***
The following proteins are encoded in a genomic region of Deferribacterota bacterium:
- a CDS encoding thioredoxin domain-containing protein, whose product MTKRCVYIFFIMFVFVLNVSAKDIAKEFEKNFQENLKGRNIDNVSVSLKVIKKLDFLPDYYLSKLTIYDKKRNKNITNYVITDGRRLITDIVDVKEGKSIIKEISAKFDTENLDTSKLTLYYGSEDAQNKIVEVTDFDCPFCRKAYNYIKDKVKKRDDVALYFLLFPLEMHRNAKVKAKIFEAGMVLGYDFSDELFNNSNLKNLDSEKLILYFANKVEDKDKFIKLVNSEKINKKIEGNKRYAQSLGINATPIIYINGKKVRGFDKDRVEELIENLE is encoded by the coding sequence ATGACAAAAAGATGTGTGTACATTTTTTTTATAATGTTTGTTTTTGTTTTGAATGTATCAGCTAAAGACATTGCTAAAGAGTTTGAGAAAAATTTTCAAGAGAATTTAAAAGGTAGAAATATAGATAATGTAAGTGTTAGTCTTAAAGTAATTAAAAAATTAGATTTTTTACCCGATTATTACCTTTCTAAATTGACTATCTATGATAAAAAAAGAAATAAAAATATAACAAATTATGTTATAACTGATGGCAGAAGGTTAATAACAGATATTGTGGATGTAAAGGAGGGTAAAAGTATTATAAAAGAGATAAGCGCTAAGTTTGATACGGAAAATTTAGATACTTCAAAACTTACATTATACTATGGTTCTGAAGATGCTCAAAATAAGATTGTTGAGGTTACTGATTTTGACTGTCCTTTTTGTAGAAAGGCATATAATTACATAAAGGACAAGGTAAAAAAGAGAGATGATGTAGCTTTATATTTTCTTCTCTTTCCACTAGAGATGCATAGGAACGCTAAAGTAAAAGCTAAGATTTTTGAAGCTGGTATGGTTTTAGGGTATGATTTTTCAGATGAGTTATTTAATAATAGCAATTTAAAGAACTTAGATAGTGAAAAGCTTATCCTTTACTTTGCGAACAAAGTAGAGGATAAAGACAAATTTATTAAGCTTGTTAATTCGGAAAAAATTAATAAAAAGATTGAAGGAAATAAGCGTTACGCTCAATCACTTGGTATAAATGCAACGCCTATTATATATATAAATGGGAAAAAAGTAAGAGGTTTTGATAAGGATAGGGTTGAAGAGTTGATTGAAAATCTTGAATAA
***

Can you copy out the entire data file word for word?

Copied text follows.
The following proteins are encoded in a genomic region of Deferribacterota bacterium:
- a CDS encoding thioredoxin domain-containing protein, whose product MTKRCVYIFFIMFVFVLNVSAKDIAKEFEKNFQENLKGRNIDNVSVSLKVIKKLDFLPDYYLSKLTIYDKKRNKNITNYVITDGRRLITDIVDVKEGKSIIKEISAKFDTENLDTSKLTLYYGSEDAQNKIVEVTDFDCPFCRKAYNYIKDKVKKRDDVALYFLLFPLEMHRNAKVKAKIFEAGMVLGYDFSDELFNNSNLKNLDSEKLILYFANKVEDKDKFIKLVNSEKINKKIEGNKRYAQSLGINATPIIYINGKKVRGFDKDRVEELIENLE is encoded by the coding sequence ATGACAAAAAGATGTGTGTACATTTTTTTTATAATGTTTGTTTTTGTTTTGAATGTATCAGCTAAAGACATTGCTAAAGAGTTTGAGAAAAATTTTCAAGAGAATTTAAAAGGTAGAAATATAGATAATGTAAGTGTTAGTCTTAAAGTAATTAAAAAATTAGATTTTTTACCCGATTATTACCTTTCTAAATTGACTATCTATGATAAAAAAAGAAATAAAAATATAACAAATTATGTTATAACTGATGGCAGAAGGTTAATAACAGATATTGTGGATGTAAAGGAGGGTAAAAGTATTATAAAAGAGATAAGCGCTAAGTTTGATACGGAAAATTTAGATACTTCAAAACTTACATTATACTATGGTTCTGAAGATGCTCAAAATAAGATTGTTGAGGTTACTGATTTTGACTGTCCTTTTTGTAGAAAGGCATATAATTACATAAAGGACAAGGTAAAAAAGAGAGATGATGTAGCTTTATATTTTCTTCTCTTTCCACTAGAGATGCATAGGAACGCTAAAGTAAAAGCTAAGATTTTTGAAGCTGGTATGGTTTTAGGGTATGATTTTTCAGATGAGTTATTTAATAATAGCAATTTAAAGAACTTAGATAGTGAAAAGCTTATCCTTTACTTTGCGAACAAAGTAGAGGATAAAGACAAATTTATTAAGCTTGTTAATTCGGAAAAAATTAATAAAAAGATTGAAGGAAATAAGCGTTACGCTCAATCACTTGGTATAAATGCAACGCCTATTATATATATAAATGGGAAAAAAGTAAGAGGTTTTGATAAGGATAGGGTTGAAGAGTTGATTGAAAATCTTGAATAA